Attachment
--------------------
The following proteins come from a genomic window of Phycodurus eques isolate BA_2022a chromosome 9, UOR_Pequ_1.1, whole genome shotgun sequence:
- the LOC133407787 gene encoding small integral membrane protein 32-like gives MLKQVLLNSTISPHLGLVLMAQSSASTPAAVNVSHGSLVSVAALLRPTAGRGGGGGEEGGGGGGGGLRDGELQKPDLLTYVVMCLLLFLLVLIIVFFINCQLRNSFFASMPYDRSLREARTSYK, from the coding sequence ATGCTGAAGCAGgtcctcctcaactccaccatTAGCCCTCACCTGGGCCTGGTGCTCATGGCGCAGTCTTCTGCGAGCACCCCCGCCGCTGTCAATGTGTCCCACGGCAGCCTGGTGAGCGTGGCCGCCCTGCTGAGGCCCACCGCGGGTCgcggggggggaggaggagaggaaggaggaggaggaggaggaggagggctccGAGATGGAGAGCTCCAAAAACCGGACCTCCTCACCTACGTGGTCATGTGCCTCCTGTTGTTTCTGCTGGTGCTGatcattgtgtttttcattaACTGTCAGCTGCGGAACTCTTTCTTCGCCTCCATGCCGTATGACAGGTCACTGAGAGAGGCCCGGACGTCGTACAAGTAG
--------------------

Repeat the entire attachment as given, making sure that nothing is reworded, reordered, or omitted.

The following proteins come from a genomic window of Phycodurus eques isolate BA_2022a chromosome 9, UOR_Pequ_1.1, whole genome shotgun sequence:
- the LOC133407787 gene encoding small integral membrane protein 32-like gives MLKQVLLNSTISPHLGLVLMAQSSASTPAAVNVSHGSLVSVAALLRPTAGRGGGGGEEGGGGGGGGLRDGELQKPDLLTYVVMCLLLFLLVLIIVFFINCQLRNSFFASMPYDRSLREARTSYK, from the coding sequence ATGCTGAAGCAGgtcctcctcaactccaccatTAGCCCTCACCTGGGCCTGGTGCTCATGGCGCAGTCTTCTGCGAGCACCCCCGCCGCTGTCAATGTGTCCCACGGCAGCCTGGTGAGCGTGGCCGCCCTGCTGAGGCCCACCGCGGGTCgcggggggggaggaggagaggaaggaggaggaggaggaggaggagggctccGAGATGGAGAGCTCCAAAAACCGGACCTCCTCACCTACGTGGTCATGTGCCTCCTGTTGTTTCTGCTGGTGCTGatcattgtgtttttcattaACTGTCAGCTGCGGAACTCTTTCTTCGCCTCCATGCCGTATGACAGGTCACTGAGAGAGGCCCGGACGTCGTACAAGTAG